Debt-saddled Europe may be staring into the abyss, but there's apparently still time for a little trans-Atlantic smack-talking. This week, Jose Manuel Barroso, the president of the European Union's political arm, lashed out at critics of Europe, and pointed a finger at the U.S. "This crisis was not originated in Europe," he claimed. "This crisis originated in North America and much of our financial sector was contaminated by, how can I put it, unorthodox practices from some sectors of the financial market." Barroso's claim drew strong objections from investors and economists, some of whom called his remarks "foolish." But does Barroso have a point?
No. Barroso's comments are highly worrisome: The main problem with Barroso's remarks is "that unless you identify the cause of a problem correctly, you've no real hope of being able to solve said problem," says Tim Worstall at Forbes. Wall Street didn't saturate Spain's banks with toxic loans, nor cause Greece to accumulate a ton of debt. The fact that a senior European leader could be so "deluded about the real world" suggests that Europe will never be able to "plot a way out of this mess."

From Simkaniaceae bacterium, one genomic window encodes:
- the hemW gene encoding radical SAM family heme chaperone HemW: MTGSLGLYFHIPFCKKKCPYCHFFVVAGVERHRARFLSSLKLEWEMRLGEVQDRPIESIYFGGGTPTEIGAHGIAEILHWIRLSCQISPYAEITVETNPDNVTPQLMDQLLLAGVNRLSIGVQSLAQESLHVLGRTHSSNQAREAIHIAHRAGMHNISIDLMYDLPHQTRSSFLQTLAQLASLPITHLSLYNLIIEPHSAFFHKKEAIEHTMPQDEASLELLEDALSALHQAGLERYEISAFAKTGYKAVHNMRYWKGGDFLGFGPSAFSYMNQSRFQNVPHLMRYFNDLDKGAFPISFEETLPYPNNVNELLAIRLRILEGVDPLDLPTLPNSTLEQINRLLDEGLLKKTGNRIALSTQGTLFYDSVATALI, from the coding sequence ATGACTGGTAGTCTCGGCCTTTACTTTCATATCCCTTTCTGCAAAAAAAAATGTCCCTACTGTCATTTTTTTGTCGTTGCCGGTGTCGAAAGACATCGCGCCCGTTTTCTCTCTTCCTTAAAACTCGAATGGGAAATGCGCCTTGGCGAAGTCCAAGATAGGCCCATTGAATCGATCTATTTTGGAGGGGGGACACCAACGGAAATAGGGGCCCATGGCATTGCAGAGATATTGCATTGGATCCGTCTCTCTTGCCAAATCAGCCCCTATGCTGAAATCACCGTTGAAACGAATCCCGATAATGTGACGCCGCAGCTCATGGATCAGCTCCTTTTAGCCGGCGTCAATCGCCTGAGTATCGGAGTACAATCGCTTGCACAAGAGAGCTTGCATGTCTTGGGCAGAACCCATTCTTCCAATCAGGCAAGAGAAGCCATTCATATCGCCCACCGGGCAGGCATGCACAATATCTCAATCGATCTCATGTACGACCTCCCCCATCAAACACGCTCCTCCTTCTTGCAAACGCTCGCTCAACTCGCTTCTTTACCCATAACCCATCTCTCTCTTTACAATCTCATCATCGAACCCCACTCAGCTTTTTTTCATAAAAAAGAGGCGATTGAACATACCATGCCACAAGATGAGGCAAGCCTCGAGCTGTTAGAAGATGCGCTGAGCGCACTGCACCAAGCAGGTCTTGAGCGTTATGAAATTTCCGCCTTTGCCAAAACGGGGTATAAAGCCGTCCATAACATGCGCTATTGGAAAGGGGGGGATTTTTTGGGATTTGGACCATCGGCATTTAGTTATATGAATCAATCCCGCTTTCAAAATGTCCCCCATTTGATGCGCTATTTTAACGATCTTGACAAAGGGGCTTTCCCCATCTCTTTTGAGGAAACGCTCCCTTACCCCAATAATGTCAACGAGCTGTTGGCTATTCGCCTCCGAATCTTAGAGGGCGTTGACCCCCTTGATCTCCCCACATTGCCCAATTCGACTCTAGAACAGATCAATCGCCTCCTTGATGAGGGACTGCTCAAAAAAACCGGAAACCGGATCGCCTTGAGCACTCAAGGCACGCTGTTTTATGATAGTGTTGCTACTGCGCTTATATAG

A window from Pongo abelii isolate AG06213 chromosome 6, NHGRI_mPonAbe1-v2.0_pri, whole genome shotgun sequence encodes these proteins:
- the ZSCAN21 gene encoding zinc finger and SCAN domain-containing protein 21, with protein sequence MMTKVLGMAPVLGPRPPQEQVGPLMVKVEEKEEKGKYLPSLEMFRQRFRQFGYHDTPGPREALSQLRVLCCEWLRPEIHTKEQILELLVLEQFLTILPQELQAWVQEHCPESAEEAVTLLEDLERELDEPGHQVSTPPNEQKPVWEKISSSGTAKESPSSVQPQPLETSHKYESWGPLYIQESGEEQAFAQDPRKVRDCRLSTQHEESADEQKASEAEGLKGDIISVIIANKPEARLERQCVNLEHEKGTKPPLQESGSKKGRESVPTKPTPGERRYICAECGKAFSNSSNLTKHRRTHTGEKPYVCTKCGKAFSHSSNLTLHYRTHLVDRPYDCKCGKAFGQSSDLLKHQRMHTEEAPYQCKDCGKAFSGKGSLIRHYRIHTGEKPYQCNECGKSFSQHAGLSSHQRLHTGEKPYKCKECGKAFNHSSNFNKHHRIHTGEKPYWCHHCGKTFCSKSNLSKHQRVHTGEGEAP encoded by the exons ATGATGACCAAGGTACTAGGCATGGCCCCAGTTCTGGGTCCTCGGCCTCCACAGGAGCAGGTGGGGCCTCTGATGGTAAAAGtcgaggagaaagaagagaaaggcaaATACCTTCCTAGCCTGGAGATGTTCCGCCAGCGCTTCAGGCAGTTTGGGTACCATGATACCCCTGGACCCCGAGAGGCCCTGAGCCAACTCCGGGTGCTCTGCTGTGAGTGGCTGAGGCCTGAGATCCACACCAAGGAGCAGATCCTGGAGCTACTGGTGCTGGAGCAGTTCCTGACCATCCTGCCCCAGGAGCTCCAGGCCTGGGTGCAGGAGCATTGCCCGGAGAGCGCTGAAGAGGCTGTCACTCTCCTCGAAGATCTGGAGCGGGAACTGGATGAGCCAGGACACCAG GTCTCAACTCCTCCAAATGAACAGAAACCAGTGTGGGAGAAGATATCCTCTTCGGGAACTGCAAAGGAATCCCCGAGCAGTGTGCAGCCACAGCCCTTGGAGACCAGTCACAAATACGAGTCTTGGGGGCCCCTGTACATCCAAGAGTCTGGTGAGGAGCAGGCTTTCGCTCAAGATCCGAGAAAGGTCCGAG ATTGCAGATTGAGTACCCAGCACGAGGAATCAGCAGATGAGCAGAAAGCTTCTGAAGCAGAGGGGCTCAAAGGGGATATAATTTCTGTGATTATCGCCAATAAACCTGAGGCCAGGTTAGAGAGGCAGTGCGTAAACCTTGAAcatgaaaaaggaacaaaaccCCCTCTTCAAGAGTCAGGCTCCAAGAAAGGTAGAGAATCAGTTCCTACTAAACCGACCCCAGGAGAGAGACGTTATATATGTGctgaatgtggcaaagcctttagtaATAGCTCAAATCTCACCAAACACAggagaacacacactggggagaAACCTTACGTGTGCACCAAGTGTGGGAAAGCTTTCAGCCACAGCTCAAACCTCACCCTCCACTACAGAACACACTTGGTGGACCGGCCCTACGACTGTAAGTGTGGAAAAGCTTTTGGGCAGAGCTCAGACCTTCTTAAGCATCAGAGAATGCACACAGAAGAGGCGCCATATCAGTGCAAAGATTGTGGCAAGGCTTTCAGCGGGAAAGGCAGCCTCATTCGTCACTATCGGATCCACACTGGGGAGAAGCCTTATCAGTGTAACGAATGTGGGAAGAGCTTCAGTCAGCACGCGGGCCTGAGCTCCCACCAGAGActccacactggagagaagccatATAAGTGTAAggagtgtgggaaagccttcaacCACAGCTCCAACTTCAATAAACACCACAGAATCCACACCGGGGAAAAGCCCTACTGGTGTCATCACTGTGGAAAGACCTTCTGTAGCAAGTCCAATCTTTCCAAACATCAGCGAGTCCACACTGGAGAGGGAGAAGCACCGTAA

"Eurozone crisis: Barroso says a big boy did it then ran away"
But the two crises are connected...: The European debt crisis is essentially an extension of America's 2008 financial crisis, but "chronology is not causality," says Ambrose Evans-Pritchard at Britain's The Telegraph. The U.S. financial crisis was the first indication that a global credit bubble, decades in the making, was about to pop. It merely "happened to detonate first in the U.S. because the American business cycle was a few months ahead." But the cause of the bubble was that banks and countries borrowed far too much — and in that respect, Europe is as guilty as anyone else.
"Mr. Barroso, Europe's crisis has nothing to do with America"
Barroso's outburst shows that the world is divided: Barroso's comments came during a Group of 20 summit in Los Cabos, Mexico, that was intended to produce a consensus on how to stabilize the global economy, says Carsten Volkery at Germany's Der Spiegel. Instead, his outburst underscored the fact that the world can't even agree on how the crisis began. European leaders "are becoming increasingly allergic to advice from abroad," squashing hopes that the G-20 could come together to tackle a crisis that is increasingly taking on global proportions.
"Eurozone leaders tired of criticism from abroad"
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